Thousands of students across the country have their hopes set on entering the medical field, but few are as determined Alanna Gordon, a senior at the University of Delaware majoring in medical diagnostics. In fact, not only does Gordon plan to become a physician, she has her sights on becoming an orthopedic surgeon, a notoriously competitive, male-dominated field.
More specifically, Gordon wants to be an orthopedic surgeon in the U.S. Army. “If I could give back to a soldier by giving them back their everyday function, it would make me feel like my job is more than just making money,” she says. “I want my career to be meaningful. I want to change my patients’ lives for the better, and take part in something bigger than myself.”
Gordon has known that she wanted to study medicine since she was a little kid. When her grandmother got sick, she was able to see firsthand how important a good doctor is. Something about the field intrigued her, and she knew she would not only be challenged by it, but flourish as well. In short, she wants to be a better doctor than the ones that helped her grandmother.
While she has had a lifelong interest in medicine, the University of Delaware senior only recently realized she wanted to become an orthopedic surgeon. It wasn’t until she studied abroad on Faial Island, an Azores island off the coast of Portugal, in 2015, that she found her calling. On the island she was allowed to go into the surgical room and watch the doctors in action, an experience she had formerly been unable to witness. “I saw changes being made right in front of my eyes,” she says.
Being in the operating room next to the orthopedic surgeon, watching his every move, made her realize what an amazing field it was. She watched hip-and-knee replacements and was mesmerized by the surgeon’s ability to reconstruct their patients’ joints in order for them to regain mobility. It was there that she realized she had the capability to give back, and she soon developed a drive to be the best orthopedic surgeon possible.
The study abroad trip included a clinical internship that allowed Gordon to gain 75 hours of experience shadowing physicians of many different specialties, an experience she described as the trip of a lifetime. When she wasn’t shadowing in emergency medicine, internal medicine, nephrology, oncology or surgery, she was conquering her fear of heights by hiking a number of volcanoes and touring the adjacent islands in the archipelago.
Despite how foreboding the volcanoes were, Gordon was unintimidated; she is, after all, a woman pursuing a career in orthopedic surgery, a medical field dominated by men and not one for the faint of heart. While other young female surgeons might feel cowed by the specialty’s gender bias, Gordon is motivated by it. “Women are often doubted,” she says. “Most men feel women aren’t as good surgeons. We have to work harder at everything and prove ourselves more.”
Orthopedic surgery can be more physically demanding than other medical fields due to the drilling, sawing, ratcheting and other mechanical motions required by the procedures. However, the physicality of the job shouldn’t hinder anyone who’s able to do the work. Less than 5 percent of orthopedic surgeons are women, but Gordon hopes to help change that statistic.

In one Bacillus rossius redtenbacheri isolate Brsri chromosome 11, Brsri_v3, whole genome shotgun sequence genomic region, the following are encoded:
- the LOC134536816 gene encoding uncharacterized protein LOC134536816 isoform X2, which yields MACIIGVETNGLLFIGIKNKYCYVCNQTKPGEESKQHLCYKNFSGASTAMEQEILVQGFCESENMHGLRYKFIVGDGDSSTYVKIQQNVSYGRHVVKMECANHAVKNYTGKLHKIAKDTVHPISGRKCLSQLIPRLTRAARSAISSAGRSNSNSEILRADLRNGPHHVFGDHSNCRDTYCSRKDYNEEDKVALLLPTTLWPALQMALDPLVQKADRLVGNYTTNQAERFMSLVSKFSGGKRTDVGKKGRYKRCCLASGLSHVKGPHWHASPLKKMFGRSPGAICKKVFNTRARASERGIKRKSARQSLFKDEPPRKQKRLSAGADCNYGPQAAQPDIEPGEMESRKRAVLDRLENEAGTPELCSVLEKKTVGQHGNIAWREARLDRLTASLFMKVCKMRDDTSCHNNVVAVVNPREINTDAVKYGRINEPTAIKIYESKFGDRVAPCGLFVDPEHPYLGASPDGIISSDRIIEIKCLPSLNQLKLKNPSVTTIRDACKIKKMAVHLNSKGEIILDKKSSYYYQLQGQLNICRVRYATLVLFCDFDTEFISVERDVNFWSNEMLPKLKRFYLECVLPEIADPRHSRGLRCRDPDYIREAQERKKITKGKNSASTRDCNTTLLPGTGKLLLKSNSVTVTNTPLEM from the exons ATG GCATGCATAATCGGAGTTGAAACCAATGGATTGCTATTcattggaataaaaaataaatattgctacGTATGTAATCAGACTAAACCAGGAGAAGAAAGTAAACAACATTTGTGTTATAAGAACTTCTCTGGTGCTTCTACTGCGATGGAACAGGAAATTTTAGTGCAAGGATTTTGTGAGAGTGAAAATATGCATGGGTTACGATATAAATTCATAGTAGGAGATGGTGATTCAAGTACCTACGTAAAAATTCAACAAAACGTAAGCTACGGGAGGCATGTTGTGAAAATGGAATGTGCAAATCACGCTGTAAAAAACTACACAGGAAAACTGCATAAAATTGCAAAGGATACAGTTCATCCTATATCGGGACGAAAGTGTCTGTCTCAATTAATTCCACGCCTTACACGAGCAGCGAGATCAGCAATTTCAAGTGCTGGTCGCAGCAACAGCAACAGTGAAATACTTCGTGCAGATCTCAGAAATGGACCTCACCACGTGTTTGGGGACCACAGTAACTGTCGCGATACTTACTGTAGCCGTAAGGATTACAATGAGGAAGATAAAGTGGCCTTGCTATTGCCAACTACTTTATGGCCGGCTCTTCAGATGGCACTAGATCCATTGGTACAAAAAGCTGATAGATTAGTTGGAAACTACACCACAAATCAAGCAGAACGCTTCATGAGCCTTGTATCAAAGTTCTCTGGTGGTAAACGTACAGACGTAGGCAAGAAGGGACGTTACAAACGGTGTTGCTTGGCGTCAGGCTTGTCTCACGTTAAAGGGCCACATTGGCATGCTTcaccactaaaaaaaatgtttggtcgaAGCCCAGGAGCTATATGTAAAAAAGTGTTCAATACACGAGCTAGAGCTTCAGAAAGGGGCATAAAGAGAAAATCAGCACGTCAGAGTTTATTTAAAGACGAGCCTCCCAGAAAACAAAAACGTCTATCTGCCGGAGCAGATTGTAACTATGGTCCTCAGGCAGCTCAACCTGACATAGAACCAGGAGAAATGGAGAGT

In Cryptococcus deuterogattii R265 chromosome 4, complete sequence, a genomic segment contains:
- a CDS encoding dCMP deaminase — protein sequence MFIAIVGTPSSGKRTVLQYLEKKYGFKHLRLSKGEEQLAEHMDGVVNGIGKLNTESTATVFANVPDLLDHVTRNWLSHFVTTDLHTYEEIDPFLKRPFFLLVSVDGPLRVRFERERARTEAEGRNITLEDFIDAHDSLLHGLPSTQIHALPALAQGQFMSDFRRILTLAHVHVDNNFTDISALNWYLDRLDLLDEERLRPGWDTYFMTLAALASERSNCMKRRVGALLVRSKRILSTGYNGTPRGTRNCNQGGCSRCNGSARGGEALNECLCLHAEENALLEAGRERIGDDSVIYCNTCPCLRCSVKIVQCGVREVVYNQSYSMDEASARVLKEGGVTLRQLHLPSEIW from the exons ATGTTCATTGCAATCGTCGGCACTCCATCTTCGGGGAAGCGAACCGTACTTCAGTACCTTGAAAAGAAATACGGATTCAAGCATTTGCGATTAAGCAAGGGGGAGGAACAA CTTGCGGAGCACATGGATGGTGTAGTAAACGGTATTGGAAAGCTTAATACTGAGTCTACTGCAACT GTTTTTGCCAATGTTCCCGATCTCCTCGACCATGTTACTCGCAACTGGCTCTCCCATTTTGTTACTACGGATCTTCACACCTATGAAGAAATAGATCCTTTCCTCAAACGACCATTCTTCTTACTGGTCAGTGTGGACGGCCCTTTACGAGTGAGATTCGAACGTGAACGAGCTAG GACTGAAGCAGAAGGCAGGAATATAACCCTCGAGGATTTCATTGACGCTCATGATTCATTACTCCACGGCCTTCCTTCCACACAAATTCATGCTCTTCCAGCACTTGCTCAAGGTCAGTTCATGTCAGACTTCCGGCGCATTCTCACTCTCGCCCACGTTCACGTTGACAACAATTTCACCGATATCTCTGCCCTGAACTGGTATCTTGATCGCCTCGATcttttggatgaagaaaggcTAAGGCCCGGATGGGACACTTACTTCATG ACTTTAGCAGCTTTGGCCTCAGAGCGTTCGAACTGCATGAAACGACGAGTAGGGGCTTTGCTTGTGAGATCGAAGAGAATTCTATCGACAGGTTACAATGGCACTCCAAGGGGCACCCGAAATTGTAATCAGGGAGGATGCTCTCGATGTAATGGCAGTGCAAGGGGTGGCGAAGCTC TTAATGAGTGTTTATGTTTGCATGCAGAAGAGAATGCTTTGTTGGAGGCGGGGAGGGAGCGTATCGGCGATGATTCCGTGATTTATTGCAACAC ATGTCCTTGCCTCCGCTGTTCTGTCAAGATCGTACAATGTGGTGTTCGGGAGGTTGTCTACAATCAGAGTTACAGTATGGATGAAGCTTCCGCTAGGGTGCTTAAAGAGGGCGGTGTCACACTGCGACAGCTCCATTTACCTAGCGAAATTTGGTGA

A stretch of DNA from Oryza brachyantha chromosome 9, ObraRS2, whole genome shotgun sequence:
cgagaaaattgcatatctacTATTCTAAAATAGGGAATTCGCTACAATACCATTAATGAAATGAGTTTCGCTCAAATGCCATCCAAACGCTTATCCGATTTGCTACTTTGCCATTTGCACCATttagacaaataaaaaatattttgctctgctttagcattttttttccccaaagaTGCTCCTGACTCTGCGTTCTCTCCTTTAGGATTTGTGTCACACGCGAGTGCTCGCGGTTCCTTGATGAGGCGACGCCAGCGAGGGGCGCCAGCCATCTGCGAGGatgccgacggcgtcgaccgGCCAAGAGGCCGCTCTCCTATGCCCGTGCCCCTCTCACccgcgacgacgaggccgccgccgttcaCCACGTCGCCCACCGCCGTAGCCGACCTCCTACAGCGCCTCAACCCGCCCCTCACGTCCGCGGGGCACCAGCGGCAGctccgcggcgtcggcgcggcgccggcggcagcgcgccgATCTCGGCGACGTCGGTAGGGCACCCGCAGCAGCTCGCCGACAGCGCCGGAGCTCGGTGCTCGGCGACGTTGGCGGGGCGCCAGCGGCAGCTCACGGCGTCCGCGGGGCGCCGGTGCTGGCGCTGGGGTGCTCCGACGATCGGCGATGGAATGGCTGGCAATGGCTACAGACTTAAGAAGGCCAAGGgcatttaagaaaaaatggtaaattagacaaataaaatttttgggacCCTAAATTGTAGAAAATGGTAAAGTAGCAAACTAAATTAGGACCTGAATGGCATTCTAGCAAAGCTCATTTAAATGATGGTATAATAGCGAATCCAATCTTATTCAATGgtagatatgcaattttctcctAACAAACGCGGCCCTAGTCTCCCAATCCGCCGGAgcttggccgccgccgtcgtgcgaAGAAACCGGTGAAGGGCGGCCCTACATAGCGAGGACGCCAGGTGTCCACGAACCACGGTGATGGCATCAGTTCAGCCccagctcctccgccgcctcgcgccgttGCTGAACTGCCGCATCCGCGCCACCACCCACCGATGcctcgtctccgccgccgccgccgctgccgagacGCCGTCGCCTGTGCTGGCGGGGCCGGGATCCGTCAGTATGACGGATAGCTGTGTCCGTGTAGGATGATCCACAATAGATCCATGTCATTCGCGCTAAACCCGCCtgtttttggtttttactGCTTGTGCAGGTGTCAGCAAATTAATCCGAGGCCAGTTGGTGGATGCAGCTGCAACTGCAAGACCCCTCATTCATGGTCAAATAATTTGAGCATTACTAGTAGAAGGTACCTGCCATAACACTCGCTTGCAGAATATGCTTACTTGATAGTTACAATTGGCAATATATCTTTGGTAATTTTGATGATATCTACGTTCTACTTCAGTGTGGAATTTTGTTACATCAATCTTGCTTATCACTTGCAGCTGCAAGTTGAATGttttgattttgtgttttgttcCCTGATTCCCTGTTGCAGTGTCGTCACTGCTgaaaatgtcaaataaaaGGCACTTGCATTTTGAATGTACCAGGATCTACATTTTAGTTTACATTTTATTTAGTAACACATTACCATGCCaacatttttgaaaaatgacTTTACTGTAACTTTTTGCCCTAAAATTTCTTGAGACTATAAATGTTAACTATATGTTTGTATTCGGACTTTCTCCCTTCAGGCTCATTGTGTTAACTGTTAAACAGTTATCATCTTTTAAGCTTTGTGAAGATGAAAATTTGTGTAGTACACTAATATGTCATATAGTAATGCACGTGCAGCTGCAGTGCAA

In fact, as a black, female, pre-med student, the most challenging part of her career has been overcoming the racial and gendered stigma against her and focusing on what she needs to do to cross the finish line. “As long as you work twice as hard as those around you and seek out opportunities that will enhance your experiences, you will succeed,” she says.
Despite how much time she devotes to her University of Delaware schoolwork, Gordon is also passionately invested in community service. “I feel it’s important to give back to the community and community service makes you a less selfish person,” she says. “It made me realize there is more to life than just what I’m dealing with.”
Specifically, the UD senior is heavily involved with the Big Brothers Big Sisters organization. Through the program, she acts as a mentor to underrepresented minority students in disadvantaged neighborhoods at the local elementary school.
Gordon is also active with Habitat for Humanity, where she volunteers to help build affordable homes for families in need. And when she’s not helping with Big Sisters or Habitat for Humanity, the pre-med student works with Lori’s Hands, where she helps local, infirm residents with mobility disorders.
As her time as an undergraduate comes to a close, Gordon is focused on the next step. After she graduates from the University of Delaware in May, she plans on giving her brain a rest by taking a gap year before starting medical school.
She can’t completely stay away from medicine, though. During her year away from school, she will be working as a clinical information manager at New York Presbyterian Hospital. Here she will be involved in a shadowing position. “I’ll kinda be like one of the interns on ‘Grey’s Anatomy,’” she says.
Gordon’s unique University of Delaware coursework and dedication to beating the odds stacked against her help set her apart from your average medical student. She thrives off of people doubting her or telling her that she will not be able to accomplish her goals. In her undergraduate career alone, she has been exposed to clinical coursework that most students don’t see until they’re in medical school in their rotations.
More than anything, Gordon is looking forward to having her first patient. She understands the difficulty ahead of her, but is unconcerned about the amount of work she’ll have to put in. “I am willing to work 10 times harder to prove myself in this field,” she says. “I can do anything a man can do 10 times better. I am smart and powerful and will have to overcome bias with confidence.”